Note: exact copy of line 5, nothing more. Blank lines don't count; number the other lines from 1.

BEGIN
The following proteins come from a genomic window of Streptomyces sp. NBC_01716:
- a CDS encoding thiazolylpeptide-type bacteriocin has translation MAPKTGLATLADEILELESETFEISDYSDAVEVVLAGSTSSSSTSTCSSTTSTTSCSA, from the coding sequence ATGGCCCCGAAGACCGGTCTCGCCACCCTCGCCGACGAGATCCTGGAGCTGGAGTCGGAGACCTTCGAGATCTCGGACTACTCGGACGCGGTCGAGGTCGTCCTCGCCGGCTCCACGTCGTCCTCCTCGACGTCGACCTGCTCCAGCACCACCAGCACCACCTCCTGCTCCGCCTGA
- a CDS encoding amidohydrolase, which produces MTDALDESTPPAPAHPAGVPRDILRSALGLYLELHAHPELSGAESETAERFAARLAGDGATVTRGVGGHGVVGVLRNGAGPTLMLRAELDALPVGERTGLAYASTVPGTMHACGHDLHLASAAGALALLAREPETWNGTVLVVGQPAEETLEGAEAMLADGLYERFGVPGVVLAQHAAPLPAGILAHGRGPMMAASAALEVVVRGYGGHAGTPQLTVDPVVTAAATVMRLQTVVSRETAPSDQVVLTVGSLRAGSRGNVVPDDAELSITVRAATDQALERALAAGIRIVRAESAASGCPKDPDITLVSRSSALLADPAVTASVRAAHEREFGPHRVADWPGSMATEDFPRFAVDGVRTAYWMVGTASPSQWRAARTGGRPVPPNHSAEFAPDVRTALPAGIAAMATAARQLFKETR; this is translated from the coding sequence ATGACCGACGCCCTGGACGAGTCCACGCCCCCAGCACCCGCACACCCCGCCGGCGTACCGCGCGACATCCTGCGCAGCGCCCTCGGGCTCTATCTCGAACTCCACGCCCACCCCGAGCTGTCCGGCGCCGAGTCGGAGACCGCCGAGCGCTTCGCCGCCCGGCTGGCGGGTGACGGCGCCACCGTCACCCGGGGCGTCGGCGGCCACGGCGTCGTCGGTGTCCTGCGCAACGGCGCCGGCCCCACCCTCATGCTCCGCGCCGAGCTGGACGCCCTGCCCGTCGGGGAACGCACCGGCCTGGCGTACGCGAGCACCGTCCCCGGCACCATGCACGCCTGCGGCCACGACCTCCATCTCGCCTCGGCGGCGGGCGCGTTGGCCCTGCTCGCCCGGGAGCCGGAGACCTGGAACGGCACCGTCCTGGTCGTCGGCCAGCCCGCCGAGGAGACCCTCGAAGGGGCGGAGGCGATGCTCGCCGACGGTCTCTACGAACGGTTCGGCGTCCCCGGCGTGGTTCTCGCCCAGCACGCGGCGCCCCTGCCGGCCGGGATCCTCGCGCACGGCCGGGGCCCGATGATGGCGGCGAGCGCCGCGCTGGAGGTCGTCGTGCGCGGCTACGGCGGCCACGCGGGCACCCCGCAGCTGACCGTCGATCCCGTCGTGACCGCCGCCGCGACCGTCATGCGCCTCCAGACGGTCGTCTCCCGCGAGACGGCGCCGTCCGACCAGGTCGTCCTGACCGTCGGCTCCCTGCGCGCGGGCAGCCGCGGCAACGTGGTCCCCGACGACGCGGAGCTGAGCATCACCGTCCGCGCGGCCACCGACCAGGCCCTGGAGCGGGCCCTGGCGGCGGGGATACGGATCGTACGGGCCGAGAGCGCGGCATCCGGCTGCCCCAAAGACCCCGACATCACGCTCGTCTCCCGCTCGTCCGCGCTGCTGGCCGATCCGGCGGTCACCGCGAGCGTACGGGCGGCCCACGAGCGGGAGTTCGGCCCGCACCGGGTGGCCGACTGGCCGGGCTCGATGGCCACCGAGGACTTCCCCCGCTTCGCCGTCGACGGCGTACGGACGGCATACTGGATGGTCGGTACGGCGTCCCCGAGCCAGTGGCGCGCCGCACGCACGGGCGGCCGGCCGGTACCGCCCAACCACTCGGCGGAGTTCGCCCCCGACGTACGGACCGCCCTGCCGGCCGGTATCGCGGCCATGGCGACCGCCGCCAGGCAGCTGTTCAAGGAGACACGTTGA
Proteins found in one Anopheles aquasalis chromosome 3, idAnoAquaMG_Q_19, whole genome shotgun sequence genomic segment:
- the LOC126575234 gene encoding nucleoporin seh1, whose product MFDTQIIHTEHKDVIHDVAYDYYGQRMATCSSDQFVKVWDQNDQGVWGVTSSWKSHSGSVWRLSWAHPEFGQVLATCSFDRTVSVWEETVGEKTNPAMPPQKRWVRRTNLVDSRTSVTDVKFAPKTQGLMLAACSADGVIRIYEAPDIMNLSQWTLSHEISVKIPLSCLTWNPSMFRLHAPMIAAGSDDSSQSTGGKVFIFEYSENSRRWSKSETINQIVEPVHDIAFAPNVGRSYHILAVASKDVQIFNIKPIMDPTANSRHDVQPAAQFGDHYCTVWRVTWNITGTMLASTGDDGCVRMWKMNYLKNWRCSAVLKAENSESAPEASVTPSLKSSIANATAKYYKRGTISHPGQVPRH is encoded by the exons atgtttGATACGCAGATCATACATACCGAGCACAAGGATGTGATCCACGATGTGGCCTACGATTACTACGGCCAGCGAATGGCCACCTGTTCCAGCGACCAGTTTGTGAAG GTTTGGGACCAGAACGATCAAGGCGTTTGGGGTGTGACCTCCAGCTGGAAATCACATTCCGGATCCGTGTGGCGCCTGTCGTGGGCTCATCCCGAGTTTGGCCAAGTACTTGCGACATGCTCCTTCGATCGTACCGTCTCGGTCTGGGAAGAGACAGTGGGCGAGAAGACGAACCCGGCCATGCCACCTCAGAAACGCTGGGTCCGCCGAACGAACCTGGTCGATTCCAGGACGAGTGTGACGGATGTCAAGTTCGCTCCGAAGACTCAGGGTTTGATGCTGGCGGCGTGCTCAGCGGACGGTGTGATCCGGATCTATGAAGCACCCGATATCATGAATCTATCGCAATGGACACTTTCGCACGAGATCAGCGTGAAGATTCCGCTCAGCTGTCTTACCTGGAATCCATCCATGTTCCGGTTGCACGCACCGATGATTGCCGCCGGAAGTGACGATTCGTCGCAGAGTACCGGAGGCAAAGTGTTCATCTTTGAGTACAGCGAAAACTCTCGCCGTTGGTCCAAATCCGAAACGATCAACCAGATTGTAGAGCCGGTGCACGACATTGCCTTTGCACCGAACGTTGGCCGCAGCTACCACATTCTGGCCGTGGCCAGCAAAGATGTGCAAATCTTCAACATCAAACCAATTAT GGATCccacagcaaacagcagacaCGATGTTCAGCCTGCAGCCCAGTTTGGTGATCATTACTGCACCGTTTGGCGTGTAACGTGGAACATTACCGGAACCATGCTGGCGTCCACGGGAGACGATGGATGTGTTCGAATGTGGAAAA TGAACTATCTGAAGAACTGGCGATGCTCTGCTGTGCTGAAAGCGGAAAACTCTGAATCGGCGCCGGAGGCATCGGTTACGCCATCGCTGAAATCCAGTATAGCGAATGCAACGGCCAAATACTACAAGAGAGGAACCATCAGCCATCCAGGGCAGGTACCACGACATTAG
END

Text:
- the LOC126575234 gene encoding nucleoporin seh1, whose product MFDTQIIHTEHKDVIHDVAYDYYGQRMATCSSDQFVKVWDQNDQGVWGVTSSWKSHSGSVWRLSWAHPEFGQVLATCSFDRTVSVWEETVGEKTNPAMPPQKRWVRRTNLVDSRTSVTDVKFAPKTQGLMLAACSADGVIRIYEAPDIMNLSQWTLSHEISVKIPLSCLTWNPSMFRLHAPMIAAGSDDSSQSTGGKVFIFEYSENSRRWSKSETINQIVEPVHDIAFAPNVGRSYHILAVASKDVQIFNIKPIMDPTANSRHDVQPAAQFGDHYCTVWRVTWNITGTMLASTGDDGCVRMWKMNYLKNWRCSAVLKAENSESAPEASVTPSLKSSIANATAKYYKRGTISHPGQVPRH is encoded by the exons atgtttGATACGCAGATCATACATACCGAGCACAAGGATGTGATCCACGATGTGGCCTACGATTACTACGGCCAGCGAATGGCCACCTGTTCCAGCGACCAGTTTGTGAAG GTTTGGGACCAGAACGATCAAGGCGTTTGGGGTGTGACCTCCAGCTGGAAATCACATTCCGGATCCGTGTGGCGCCTGTCGTGGGCTCATCCCGAGTTTGGCCAAGTACTTGCGACATGCTCCTTCGATCGTACCGTCTCGGTCTGGGAAGAGACAGTGGGCGAGAAGACGAACCCGGCCATGCCACCTCAGAAACGCTGGGTCCGCCGAACGAACCTGGTCGATTCCAGGACGAGTGTGACGGATGTCAAGTTCGCTCCGAAGACTCAGGGTTTGATGCTGGCGGCGTGCTCAGCGGACGGTGTGATCCGGATCTATGAAGCACCCGATATCATGAATCTATCGCAATGGACACTTTCGCACGAGATCAGCGTGAAGATTCCGCTCAGCTGTCTTACCTGGAATCCATCCATGTTCCGGTTGCACGCACCGATGATTGCCGCCGGAAGTGACGATTCGTCGCAGAGTACCGGAGGCAAAGTGTTCATCTTTGAGTACAGCGAAAACTCTCGCCGTTGGTCCAAATCCGAAACGATCAACCAGATTGTAGAGCCGGTGCACGACATTGCCTTTGCACCGAACGTTGGCCGCAGCTACCACATTCTGGCCGTGGCCAGCAAAGATGTGCAAATCTTCAACATCAAACCAATTAT GGATCccacagcaaacagcagacaCGATGTTCAGCCTGCAGCCCAGTTTGGTGATCATTACTGCACCGTTTGGCGTGTAACGTGGAACATTACCGGAACCATGCTGGCGTCCACGGGAGACGATGGATGTGTTCGAATGTGGAAAA TGAACTATCTGAAGAACTGGCGATGCTCTGCTGTGCTGAAAGCGGAAAACTCTGAATCGGCGCCGGAGGCATCGGTTACGCCATCGCTGAAATCCAGTATAGCGAATGCAACGGCCAAATACTACAAGAGAGGAACCATCAGCCATCCAGGGCAGGTACCACGACATTAG